How do you prepare to perform a difficult role? As you learn the role? And before you go on stage?

Each role is different, usually it's the music that helps me the most. I have to have a certain rhythm when I dance, to help me breathe and figure out the ups and downs of the movement. Everything has its own syncopations. When I'm having a hard time with something, I try to listen to the music to find out exactly where in the music I need to be at a certain point so that I can time things right. Turning takes a different rhythm than jumping and so I have to try and figure it out ahead of time. When it comes to the show, I try to relax and treat it like a normal day. It doesn't always happen, and it's usually when I prepare, really prepare for a role that I get the most nervous. So, I try to be as casual as possible. By the time I get on stage, I know I can do it, I've done it enough times in rehearsal, and I try to remember that and just do it one more time. It's when I'm relaxed like that that I can really have fun with it, and I can start to play more on stage. 

How do you like living in Portland? What about the city and this area are special to you?

I like Portland. I live downtown and so I'm pretty close to everything. I got lucky with my location, I'm right off the bus line to the studios, and can walk to the theatres. I think that's one of the things I like about Portland, that I can walk almost everywhere. I spent four years in Seattle, and loved that city so much, and coming to Portland reminds me so much of Seattle, just smaller and easier to get around. I like the northwest a lot. I'm from the east coast and seasons are important to me. The great thing about the northwest is that you get all of the seasons but in a milder form. The summers are amazing here. 

What do you like to do when you’re not dancing?

Everyone always asks that and I always feel so boring. Usually, I relax. I need the downtime. I like to go to the gym when I can, when I have the energy or time. I like it because it's a different type of workout. I like to rent a movie and hang out with friends, go out to dinner or drinks. Normal stuff, I don't really have any hobbies of late. I usually save my projects for the summer when I have the time off for them. And they keep me busy then. I've worked with Steven in making dance wear, and will probably continue that this summer, we haven't really had much time for it this year.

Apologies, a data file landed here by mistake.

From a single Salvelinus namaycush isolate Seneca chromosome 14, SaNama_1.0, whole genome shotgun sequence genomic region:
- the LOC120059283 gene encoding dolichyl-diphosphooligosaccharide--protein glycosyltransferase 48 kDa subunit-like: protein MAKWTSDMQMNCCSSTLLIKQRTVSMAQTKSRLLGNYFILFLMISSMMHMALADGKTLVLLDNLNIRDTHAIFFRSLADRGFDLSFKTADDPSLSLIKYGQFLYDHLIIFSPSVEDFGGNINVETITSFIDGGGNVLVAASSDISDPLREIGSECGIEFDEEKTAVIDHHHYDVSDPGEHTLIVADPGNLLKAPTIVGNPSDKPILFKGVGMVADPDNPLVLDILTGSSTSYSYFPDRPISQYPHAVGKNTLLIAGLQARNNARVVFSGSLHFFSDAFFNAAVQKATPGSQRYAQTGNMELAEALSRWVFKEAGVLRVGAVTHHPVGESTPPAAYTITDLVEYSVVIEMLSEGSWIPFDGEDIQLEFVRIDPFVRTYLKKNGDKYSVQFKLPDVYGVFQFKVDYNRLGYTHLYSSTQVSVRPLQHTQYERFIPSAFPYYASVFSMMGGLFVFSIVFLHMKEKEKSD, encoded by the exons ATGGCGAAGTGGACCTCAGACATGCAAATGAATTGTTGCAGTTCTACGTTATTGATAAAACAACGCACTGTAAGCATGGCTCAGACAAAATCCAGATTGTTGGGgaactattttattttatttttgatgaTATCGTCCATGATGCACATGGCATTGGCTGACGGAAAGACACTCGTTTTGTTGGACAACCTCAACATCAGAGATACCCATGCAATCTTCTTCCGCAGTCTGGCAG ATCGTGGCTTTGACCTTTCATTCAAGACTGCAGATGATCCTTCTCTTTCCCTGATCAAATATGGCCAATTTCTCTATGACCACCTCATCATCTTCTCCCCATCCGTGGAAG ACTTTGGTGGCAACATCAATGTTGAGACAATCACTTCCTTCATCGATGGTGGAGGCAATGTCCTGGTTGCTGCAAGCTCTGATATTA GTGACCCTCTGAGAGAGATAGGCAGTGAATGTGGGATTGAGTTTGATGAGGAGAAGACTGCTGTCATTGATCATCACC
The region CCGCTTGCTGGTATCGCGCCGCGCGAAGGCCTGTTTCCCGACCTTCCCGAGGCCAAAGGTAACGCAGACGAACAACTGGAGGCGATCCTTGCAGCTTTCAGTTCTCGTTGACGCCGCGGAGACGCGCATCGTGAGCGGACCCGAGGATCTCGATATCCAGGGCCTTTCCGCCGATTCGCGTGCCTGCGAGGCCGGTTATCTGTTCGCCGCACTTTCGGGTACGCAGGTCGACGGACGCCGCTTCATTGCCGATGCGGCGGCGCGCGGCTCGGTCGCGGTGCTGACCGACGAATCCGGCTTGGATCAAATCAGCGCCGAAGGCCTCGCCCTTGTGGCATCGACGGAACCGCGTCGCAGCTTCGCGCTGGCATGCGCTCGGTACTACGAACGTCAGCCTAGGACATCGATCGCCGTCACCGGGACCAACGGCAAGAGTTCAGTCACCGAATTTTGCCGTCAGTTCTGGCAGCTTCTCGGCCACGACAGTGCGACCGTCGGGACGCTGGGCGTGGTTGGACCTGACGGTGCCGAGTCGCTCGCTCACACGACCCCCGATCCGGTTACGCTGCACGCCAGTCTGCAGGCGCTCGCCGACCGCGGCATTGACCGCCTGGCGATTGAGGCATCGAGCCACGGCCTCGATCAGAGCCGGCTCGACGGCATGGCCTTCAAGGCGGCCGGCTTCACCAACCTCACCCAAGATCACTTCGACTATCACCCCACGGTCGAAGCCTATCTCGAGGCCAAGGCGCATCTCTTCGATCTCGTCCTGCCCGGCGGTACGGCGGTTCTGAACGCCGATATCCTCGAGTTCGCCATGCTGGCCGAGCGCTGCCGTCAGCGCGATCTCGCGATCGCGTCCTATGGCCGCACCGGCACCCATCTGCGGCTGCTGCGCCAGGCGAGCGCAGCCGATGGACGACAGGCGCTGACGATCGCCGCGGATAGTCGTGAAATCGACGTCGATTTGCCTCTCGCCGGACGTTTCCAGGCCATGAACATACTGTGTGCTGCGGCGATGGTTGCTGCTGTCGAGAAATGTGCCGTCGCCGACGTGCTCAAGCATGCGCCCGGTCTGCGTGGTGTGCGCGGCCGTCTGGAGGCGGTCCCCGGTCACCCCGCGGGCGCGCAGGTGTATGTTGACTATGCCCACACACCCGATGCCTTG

Is there anything about ballet that you wish audiences understood, that no one ever asks about?

Well, everyone's pretty much given the good answers. Dancing is harder than it looks because we are trained to make it look easy. It's really hard to smile when you’re gasping for breath. Dancing is a lifestyle, not just a job. We make a huge commitment to this job, and sometimes that means sacrifice, but usually after a good show, we know why we do it, and don't regret that sacrifice. It's hard to take compliments sometimes, because we know where we can do better and it's never fully good enough to us.

I want people to know that ballet isn't just tutus and point shoes and classical music. Ballet can be very exciting and it would blow your mind to see and understand some of the things we do. People almost always dance in some sort of pain and you would never know it unless you saw them icing after the show. We make it work. It has to happen, we always do the show—the show must go on. 

Who's Your Dancer? 

OBT / National Endowment for the Arts Oregon Arts Commission Regional Arts & Culture Council Work for Art Portland Monthly Oregon Community Foundation Jerome Robbins Foundation
Work for Art